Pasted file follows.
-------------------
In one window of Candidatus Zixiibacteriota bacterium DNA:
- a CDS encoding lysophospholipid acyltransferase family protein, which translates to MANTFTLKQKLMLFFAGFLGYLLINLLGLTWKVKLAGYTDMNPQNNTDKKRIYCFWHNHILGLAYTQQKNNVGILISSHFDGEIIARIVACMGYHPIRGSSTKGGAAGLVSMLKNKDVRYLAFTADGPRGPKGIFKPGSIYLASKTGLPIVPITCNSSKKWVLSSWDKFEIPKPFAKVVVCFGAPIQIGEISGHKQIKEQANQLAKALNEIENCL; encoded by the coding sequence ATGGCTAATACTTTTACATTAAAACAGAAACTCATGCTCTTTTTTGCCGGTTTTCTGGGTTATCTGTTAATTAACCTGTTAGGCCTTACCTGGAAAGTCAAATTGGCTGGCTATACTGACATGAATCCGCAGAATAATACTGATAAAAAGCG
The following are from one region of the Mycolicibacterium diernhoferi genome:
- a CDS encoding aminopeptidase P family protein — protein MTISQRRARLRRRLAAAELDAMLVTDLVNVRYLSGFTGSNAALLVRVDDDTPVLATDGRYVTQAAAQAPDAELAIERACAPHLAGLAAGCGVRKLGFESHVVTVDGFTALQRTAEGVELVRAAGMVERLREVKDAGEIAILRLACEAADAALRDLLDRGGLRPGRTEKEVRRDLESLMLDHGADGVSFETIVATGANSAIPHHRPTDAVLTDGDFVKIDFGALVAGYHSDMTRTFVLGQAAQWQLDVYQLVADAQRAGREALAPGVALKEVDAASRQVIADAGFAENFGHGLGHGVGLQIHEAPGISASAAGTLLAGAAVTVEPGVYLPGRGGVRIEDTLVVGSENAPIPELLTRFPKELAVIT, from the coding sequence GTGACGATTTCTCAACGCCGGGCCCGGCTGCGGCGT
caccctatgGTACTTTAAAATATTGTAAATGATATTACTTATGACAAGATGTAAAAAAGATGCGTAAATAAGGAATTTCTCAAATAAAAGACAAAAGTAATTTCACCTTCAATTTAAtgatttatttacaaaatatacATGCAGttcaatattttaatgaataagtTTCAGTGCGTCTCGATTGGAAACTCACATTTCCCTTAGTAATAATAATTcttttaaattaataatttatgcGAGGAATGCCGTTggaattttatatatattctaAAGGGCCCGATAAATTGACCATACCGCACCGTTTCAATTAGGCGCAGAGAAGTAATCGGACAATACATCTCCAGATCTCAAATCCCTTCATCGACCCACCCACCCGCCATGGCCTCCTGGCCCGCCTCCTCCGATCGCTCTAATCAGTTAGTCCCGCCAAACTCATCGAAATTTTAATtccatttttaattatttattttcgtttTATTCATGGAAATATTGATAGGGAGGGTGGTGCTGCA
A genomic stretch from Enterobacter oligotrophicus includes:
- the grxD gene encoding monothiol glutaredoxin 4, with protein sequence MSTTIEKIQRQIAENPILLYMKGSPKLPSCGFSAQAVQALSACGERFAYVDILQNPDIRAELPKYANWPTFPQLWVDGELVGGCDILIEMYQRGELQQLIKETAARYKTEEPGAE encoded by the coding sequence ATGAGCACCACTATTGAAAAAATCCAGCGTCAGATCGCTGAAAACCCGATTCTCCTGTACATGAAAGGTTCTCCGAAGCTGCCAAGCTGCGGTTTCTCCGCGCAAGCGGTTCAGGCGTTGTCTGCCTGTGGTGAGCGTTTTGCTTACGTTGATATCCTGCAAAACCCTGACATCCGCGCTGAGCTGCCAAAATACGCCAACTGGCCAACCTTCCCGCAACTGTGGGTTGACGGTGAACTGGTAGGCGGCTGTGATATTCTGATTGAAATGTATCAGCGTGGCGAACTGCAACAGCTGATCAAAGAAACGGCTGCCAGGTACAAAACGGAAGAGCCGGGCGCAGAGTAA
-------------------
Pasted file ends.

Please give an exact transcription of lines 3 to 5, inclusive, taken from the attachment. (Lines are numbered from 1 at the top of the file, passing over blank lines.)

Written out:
The following are from one region of the Mycolicibacterium diernhoferi genome:
- a CDS encoding aminopeptidase P family protein — protein MTISQRRARLRRRLAAAELDAMLVTDLVNVRYLSGFTGSNAALLVRVDDDTPVLATDGRYVTQAAAQAPDAELAIERACAPHLAGLAAGCGVRKLGFESHVVTVDGFTALQRTAEGVELVRAAGMVERLREVKDAGEIAILRLACEAADAALRDLLDRGGLRPGRTEKEVRRDLESLMLDHGADGVSFETIVATGANSAIPHHRPTDAVLTDGDFVKIDFGALVAGYHSDMTRTFVLGQAAQWQLDVYQLVADAQRAGREALAPGVALKEVDAASRQVIADAGFAENFGHGLGHGVGLQIHEAPGISASAAGTLLAGAAVTVEPGVYLPGRGGVRIEDTLVVGSENAPIPELLTRFPKELAVIT, from the coding sequence GTGACGATTTCTCAACGCCGGGCCCGGCTGCGGCGT
caccctatgGTACTTTAAAATATTGTAAATGATATTACTTATGACAAGATGTAAAAAAGATGCGTAAATAAGGAATTTCTCAAATAAAAGACAAAAGTAATTTCACCTTCAATTTAAtgatttatttacaaaatatacATGCAGttcaatattttaatgaataagtTTCAGTGCGTCTCGATTGGAAACTCACATTTCCCTTAGTAATAATAATTcttttaaattaataatttatgcGAGGAATGCCGTTggaattttatatatattctaAAGGGCCCGATAAATTGACCATACCGCACCGTTTCAATTAGGCGCAGAGAAGTAATCGGACAATACATCTCCAGATCTCAAATCCCTTCATCGACCCACCCACCCGCCATGGCCTCCTGGCCCGCCTCCTCCGATCGCTCTAATCAGTTAGTCCCGCCAAACTCATCGAAATTTTAATtccatttttaattatttattttcgtttTATTCATGGAAATATTGATAGGGAGGGTGGTGCTGCA